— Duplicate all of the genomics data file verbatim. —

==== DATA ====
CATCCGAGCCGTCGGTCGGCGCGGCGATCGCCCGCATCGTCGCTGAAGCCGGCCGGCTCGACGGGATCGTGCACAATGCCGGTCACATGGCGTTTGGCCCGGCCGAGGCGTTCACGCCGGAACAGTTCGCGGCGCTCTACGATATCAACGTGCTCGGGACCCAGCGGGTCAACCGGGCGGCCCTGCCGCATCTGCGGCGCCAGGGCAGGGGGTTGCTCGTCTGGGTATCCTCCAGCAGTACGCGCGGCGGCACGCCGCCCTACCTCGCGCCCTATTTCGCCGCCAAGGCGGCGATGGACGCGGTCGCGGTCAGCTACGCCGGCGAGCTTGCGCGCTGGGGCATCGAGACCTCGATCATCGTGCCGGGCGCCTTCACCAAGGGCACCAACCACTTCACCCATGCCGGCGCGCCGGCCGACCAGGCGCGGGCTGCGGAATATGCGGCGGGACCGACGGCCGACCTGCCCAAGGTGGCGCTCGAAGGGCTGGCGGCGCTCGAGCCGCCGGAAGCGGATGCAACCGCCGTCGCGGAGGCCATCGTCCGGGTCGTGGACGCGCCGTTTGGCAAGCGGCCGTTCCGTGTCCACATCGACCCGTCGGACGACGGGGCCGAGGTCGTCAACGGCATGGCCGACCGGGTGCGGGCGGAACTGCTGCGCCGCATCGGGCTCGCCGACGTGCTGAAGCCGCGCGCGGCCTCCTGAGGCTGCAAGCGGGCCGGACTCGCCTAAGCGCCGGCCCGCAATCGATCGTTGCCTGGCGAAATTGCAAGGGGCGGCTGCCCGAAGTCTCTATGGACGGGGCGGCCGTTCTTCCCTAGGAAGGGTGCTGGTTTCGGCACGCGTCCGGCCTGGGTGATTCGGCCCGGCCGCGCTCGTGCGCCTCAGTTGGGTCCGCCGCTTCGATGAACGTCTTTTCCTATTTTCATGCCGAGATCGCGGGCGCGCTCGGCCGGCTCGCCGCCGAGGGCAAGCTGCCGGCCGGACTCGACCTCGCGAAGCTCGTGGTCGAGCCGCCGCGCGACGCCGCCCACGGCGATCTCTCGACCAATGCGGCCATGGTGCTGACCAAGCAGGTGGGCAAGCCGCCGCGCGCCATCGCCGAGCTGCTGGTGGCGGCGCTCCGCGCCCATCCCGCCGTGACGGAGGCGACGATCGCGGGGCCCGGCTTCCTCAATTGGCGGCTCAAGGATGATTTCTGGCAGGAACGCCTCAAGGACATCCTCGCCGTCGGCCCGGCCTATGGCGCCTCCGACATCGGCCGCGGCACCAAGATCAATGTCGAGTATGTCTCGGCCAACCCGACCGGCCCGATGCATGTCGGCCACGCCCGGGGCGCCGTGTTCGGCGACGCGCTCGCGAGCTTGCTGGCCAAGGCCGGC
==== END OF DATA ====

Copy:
CATCCGAGCCGTCGGTCGGCGCGGCGATCGCCCGCATCGTCGCTGAAGCCGGCCGGCTCGACGGGATCGTGCACAATGCCGGTCACATGGCGTTTGGCCCGGCCGAGGCGTTCACGCCGGAACAGTTCGCGGCGCTCTACGATATCAACGTGCTCGGGACCCAGCGGGTCAACCGGGCGGCCCTGCCGCATCTGCGGCGCCAGGGCAGGGGGTTGCTCGTCTGGGTATCCTCCAGCAGTACGCGCGGCGGCACGCCGCCCTACCTCGCGCCCTATTTCGCCGCCAAGGCGGCGATGGACGCGGTCGCGGTCAGCTACGCCGGCGAGCTTGCGCGCTGGGGCATCGAGACCTCGATCATCGTGCCGGGCGCCTTCACCAAGGGCACCAACCACTTCACCCATGCCGGCGCGCCGGCCGACCAGGCGCGGGCTGCGGAATATGCGGCGGGACCGACGGCCGACCTGCCCAAGGTGGCGCTCGAAGGGCTGGCGGCGCTCGAGCCGCCGGAAGCGGATGCAACCGCCGTCGCGGAGGCCATCGTCCGGGTCGTGGACGCGCCGTTTGGCAAGCGGCCGTTCCGTGTCCACATCGACCCGTCGGACGACGGGGCCGAGGTCGTCAACGGCATGGCCGACCGGGTGCGGGCGGAACTGCTGCGCCGCATCGGGCTCGCCGACGTGCTGAAGCCGCGCGCGGCCTCCTGAGGCTGCAAGCGGGCCGGACTCGCCTAAGCGCCGGCCCGCAATCGATCGTTGCCTGGCGAAATTGCAAGGGGCGGCTGCCCGAAGTCTCTATGGACGGGGCGGCCGTTCTTCCCTAGGAAGGGTGCTGGTTTCGGCACGCGTCCGGCCTGGGTGATTCGGCCCGGCCGCGCTCGTGCGCCTCAGTTGGGTCCGCCGCTTCGATGAACGTCTTTTCCTATTTTCATGCCGAGATCGCGGGCGCGCTCGGCCGGCTCGCCGCCGAGGGCAAGCTGCCGGCCGGACTCGACCTCGCGAAGCTCGTGGTCGAGCCGCCGCGCGACGCCGCCCACGGCGATCTCTCGACCAATGCGGCCATGGTGCTGACCAAGCAGGTGGGCAAGCCGCCGCGCGCCATCGCCGAGCTGCTGGTGGCGGCGCTCCGCGCCCATCCCGCCGTGACGGAGGCGACGATCGCGGGGCCCGGCTTCCTCAATTGGCGGCTCAAGGATGATTTCTGGCAGGAACGCCTCAAGGACATCCTCGCCGTCGGCCCGGCCTATGGCGCCTCCGACATCGGCCGCGGCACCAAGATCAATGTCGAGTATGTCTCGGCCAACCCGACCGGCCCGATGCATGTCGGCCACGCCCGGGGCGCCGTGTTCGGCGACGCGCTCGCGAGCTTGCTGGCCAAGGCCGGC